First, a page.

“When your work is entirely online, the social isolation can even intensify further. One reason I cherish my time in Ptown every summer is that it forces me to have much more physical and personal interaction. Walking down Commercial Street is impossible without bumping into friends, new and old, all the time. And they tend to be on vacation so are more prone to stopping and chatting. It re-humanizes me after so much typing alone onto a screen. The rest of the year, I engage with far more people virtually than I do physically. And that can rob life of its essence. If you’re not careful you begin to live online.”—
New York-based designer Willem van Lancker 10 GD is the co-founder and CPO behind Oyster, a new e-book rental site that allows readers to download unlimited amounts of reading material for $9.99 a month. In its first week, Oyster passed the 1 million mark in the number of pages read…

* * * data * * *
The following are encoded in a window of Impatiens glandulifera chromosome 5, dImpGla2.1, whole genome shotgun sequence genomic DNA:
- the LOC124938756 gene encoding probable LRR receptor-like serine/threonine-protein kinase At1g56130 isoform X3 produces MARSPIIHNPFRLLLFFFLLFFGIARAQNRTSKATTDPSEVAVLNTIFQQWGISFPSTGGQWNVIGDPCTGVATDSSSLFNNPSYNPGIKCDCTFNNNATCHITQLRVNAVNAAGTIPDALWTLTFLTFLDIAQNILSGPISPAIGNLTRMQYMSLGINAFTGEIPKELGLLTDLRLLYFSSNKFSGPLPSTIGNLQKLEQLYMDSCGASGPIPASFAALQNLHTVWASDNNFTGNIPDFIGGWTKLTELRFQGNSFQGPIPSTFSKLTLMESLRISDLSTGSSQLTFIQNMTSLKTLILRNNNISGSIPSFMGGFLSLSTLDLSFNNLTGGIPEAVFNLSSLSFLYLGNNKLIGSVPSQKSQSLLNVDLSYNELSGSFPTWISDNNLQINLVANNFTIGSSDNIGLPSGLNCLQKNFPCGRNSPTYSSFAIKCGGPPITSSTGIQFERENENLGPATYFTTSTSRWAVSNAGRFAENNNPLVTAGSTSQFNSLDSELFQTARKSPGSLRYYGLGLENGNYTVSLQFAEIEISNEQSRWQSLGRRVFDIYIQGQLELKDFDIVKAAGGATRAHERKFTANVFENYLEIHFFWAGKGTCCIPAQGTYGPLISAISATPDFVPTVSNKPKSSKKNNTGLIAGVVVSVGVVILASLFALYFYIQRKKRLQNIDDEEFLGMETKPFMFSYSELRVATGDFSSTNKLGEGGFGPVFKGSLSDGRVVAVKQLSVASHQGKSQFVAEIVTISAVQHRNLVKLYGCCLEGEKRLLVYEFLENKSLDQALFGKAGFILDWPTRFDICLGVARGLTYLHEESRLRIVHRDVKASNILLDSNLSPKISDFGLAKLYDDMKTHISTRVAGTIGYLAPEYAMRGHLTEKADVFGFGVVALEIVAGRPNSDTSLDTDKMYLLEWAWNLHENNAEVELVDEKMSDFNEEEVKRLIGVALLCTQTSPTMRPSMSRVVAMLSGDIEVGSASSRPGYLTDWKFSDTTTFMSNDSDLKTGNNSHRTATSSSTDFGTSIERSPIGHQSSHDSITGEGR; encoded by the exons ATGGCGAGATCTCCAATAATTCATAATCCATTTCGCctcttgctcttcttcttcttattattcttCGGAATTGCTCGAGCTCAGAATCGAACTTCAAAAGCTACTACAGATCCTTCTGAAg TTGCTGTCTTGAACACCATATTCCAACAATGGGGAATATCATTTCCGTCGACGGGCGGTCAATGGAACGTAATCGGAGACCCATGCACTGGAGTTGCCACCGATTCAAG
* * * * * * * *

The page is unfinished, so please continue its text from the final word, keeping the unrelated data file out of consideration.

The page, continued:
There is an aggression implicit in every use of the camera.
Like a car, a camera is sold as a predatory weapon — one that’s as automated as possible, ready to spring. Popular taste expects an easy, an invisible technology. Manufacturers reassure their customers that taking pictures demands no skill or expert knowledge, that the machine is all-knowing, and responds to the slightest pressure of the will. It’s as simple as turning the ignition key or pulling the trigger. Like guns and cars, cameras are fantasy-machines whose use is addictive.
not the entire story, obviously. but very hard to ignore.